Species spotlight – African pompano

Offshore battlers are welcome in any angler’s boat, but are rarely targeted

African pompano, Alectis ciliaris, are saltwater fish that are usually caught in deep, offshore waters around wrecks and artificial reefs. They are found in warmer oceans throughout the world, including the Gulf of Mexico, the Atlantic Ocean and the Pacific Ocean.

This species has a deceiving name. Though it bears a slight resemblance to Florida pompano, the African pompano is a member of the jack family, along with jack crevalles and amberjacks.

These fish have flattened bodies similar to those of Mahimahi and other jacks. They are silvery in color, with shimmering sides and a pattern of chevrons that range from very faint to quite dark. They have very blunt, steeply-sloped heads. They appear to have smooth skin with no scales, but they actually have many tiny, tightly-packed scales.

African pompano change fairly drastically as they age. When young, these fish have very long, thin, hair-like filaments growing from their dorsal and anal fins, filaments that are often longer than the fish itself, and when flared, they give off an appearance similar to a jellyfish. Fisheries biologists believe this is to ward off predators until the fish is large enough to survive on its own. As the fish ages, those filaments disappear completely.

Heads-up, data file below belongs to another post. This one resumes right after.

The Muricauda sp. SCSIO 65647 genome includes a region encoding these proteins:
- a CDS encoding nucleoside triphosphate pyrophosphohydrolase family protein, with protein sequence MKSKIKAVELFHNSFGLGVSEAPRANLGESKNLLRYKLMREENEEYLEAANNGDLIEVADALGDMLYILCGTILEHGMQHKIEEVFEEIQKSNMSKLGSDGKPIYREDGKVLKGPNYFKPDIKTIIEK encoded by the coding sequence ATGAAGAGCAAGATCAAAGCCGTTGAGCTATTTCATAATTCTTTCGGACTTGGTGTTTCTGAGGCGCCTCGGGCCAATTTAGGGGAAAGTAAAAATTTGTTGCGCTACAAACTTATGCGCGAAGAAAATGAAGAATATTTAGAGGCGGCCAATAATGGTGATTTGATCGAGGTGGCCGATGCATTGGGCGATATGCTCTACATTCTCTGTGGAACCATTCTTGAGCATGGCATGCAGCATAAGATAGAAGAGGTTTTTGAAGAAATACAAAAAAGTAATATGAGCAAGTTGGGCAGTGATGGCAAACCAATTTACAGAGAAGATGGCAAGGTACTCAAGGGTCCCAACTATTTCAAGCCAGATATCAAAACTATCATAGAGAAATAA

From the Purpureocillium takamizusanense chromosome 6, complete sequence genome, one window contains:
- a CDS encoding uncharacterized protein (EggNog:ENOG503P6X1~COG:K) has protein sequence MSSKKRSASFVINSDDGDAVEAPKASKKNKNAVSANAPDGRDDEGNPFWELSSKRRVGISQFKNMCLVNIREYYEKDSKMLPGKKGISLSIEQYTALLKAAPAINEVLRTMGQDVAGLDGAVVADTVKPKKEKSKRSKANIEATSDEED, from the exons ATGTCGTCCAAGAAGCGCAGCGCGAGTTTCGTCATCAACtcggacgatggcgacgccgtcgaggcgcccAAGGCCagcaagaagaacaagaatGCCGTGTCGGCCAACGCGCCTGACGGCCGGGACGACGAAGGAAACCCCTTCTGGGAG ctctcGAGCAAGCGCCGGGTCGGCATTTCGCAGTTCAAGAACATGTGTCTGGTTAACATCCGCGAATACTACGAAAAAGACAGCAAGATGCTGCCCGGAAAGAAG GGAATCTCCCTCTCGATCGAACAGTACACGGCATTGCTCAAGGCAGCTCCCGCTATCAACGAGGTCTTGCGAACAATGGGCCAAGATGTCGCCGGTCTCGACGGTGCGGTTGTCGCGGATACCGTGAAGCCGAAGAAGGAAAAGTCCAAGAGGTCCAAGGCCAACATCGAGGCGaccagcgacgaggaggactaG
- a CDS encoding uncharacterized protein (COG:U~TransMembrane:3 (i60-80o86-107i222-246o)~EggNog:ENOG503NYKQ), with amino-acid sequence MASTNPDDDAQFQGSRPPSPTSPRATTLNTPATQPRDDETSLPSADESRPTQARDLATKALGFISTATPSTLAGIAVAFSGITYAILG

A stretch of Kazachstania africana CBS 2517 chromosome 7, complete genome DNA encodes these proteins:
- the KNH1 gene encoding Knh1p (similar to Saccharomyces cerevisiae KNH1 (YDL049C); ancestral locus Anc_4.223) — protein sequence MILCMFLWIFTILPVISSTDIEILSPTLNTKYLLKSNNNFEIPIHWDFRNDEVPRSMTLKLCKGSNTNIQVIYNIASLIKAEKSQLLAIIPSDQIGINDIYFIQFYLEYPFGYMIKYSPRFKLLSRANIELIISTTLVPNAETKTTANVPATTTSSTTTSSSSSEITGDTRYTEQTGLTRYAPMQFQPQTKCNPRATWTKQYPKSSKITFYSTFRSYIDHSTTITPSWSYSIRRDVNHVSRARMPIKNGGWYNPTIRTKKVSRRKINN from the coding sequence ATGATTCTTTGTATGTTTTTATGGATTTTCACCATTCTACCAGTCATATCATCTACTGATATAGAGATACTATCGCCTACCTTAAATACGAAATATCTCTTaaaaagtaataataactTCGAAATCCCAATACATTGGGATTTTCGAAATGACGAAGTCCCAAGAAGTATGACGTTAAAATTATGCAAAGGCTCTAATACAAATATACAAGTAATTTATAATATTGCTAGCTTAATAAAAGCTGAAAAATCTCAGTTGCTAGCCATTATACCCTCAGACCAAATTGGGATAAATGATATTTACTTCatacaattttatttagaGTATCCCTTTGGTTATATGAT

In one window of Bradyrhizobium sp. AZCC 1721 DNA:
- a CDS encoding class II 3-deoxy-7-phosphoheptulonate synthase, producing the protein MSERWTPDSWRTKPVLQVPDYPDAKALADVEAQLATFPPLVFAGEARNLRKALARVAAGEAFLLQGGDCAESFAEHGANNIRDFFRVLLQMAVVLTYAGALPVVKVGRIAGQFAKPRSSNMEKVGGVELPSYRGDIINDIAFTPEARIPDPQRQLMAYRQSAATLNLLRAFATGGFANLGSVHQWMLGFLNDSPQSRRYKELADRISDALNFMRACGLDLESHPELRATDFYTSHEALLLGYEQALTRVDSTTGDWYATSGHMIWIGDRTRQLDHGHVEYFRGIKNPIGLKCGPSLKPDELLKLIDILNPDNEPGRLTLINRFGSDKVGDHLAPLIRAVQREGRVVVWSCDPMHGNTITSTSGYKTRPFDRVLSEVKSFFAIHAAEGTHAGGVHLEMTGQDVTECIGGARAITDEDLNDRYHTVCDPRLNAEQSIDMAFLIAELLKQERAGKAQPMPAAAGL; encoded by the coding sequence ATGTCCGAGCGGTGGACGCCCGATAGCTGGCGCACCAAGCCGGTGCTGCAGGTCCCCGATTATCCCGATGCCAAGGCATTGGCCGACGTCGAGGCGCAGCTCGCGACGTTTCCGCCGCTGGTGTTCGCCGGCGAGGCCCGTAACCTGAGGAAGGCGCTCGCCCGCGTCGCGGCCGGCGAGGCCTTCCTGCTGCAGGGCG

Juvenile African pompano are sometimes caught in estuaries along the coast, but they usually leave these areas at a fairly young age and move into deeper, offshore waters.

Nice-sized African pompano are caught regularly, but the biggest members of the species will approach 50 pounds.

Weather watchers

Interestingly, these fish seem heavily influenced by adverse weather conditions. An example is when a major hurricane built off the coast of North Carolina in the mid-1990s. Before that storm, African pompano where considered a rare catch off the North Carolina coast, but a huge influx of the species was observed directly after that storm. And ever since then, these fish continue to show up in much bigger numbers than they ever did before the hurricane.

Anglers very rarely target African pompano specifically. However, they are welcome by-catches of fishermen seeking snapper and grouper. And for anglers targeting those bottom species, African pompano are not a huge surprise, though fishermen are usually happy to catch them.

Their diets mostly consist of crab, shrimp and smaller fish. They are known to turn away food that is dead, seeming to prefer live food more strongly than most other species.

Mississippi’s state-record African pompano was caught in June 1997 by Lawrence Pichon. His fish weighed 36 pounds, 4 ounces.

Louisiana’s state record for the species was caught by Michael Phillips off S. Timbalier Blk. in June 2003. That fish weighed 40.60 pounds.

The fish are known as great table fare, and they are hard fighters when hooked on rod and reel. The average size of these fish is 10 to 30 pounds, and they grow up to 50 pounds.